SMALL banks and microfinance institutions (MFIs) in the Philippines are realizing the importance of digital technology to achieve higher degree of operational efficiencies, and are seeking to offer more services to the unbanked and underserved portion of the country’s over 100 million population.
Experts said investing in digital technology, such as cloud-based systems, can deliver positive results for the microfinance sector as their revenues increase with wider reach and higher volume of transactions.
ASA Philippines, a major microfinance nongovernment organization (NGO), which offers collateral-free loans as little as P5,000 ($93) to nearly 1.7 million women entrepreneurs all over the country underscored the importance of deploying digital technology to enhance their operations.
“We used to be known as a company with only paper and pencil, but now we have an automated system,” said ASA Philippines President and CEO Kamrul Hasan Tarafder, referring to how the company’s microfinance officers and agents once handled transactions in the field, in report posted in the company’s web site.
After interconnecting all its 1,150 branches using a cloud-based system in 2016, Tarafder said ASA Philippines achieved a turnaround in two years compared to the challenge it experienced in the first 12 years of its operations, expanding to the remotest places in the country and quadruple its product offerings. “Now I can check our financial standing any moment, anytime. Previously, I had to wait almost until the end of the month to understand the performance, audited status of the institution, profitability, portfolio quality, etc.,” Tarafder said.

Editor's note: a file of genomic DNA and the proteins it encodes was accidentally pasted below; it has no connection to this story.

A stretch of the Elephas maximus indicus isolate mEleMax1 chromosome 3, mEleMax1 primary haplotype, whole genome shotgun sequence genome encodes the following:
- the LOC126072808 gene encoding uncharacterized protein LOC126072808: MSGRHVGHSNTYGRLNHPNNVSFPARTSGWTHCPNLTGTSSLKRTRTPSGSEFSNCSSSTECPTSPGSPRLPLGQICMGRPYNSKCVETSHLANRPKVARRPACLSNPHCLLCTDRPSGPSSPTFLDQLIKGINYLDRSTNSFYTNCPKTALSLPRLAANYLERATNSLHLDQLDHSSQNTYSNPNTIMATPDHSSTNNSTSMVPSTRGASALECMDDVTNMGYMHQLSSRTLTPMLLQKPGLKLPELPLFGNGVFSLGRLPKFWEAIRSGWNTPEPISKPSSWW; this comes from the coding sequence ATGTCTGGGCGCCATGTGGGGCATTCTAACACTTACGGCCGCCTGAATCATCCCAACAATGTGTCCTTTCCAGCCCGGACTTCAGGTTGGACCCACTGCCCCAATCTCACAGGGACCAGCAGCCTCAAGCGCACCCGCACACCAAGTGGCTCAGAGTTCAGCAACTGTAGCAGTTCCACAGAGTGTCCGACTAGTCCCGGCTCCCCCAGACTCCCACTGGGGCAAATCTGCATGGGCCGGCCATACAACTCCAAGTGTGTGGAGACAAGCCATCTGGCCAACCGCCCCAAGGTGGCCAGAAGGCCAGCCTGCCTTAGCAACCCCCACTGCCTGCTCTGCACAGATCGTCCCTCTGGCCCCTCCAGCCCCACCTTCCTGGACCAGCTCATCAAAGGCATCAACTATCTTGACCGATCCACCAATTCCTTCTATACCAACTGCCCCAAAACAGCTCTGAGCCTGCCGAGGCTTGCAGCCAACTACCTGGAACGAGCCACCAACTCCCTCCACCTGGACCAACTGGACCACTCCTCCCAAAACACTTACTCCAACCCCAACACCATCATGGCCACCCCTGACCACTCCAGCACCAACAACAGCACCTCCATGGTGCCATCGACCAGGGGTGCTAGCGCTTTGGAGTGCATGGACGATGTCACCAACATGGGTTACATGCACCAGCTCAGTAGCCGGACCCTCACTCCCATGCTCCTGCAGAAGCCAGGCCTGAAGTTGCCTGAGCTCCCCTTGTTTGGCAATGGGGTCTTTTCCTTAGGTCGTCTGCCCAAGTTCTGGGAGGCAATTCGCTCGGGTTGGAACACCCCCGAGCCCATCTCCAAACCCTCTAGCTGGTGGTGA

“That gave us the courage, both the management and the board, for greater expansion. Our system helped us to get even to remote places—we are in Itbayat and in Sitangkai,” Tarafder said. Itbayat is a town in the northern Philippine province of Batanes, while Sitangkai is the southernmost municipality of the Philippines.
Migrating to the cloud benefited ASA. Tarafder said ASA’s net income jumped more than 150 percent in 2016 from a year earlier, while its loan portfolio climbed 57 percent in the same period. Its loan portfolio further increased by an annual 52 percent in 2017. Developed as an in-house product for ASA, the cloud-based system also helped the MFI diversify its products. From just two types of loans—business loan as well as water and sanitation loan—ASA now offers nine loan products, including educational financing, housing loans and agriculture financing.
“The most important achievement was diversifying our portfolio. We could not have managed multiple loans without the cloud system,” Tarafder pointed out. Since 2000, the Asian Development Bank has been working closely with the government and other development partners to support the Philippines’s goal of increasing the poor’s access to finance and addressing high-income inequality in the country. The ADB Board of Directors recently approved a $300-million loan to fund reforms under the Inclusive Finance Development Program. The program provides the resources on ADB’s work started the 1990s in helping the government create a vibrant microfinance industry.
Under the Inclusive Finance Development Program, ADB has worked with the government to identify priority reforms to increase financial inclusion. These reforms include, strengthening agriculture finance; improving financial literacy; expanding micro insurance, crop insurance, and Islamic finance; as well as encouraging digital innovation in the banking sector.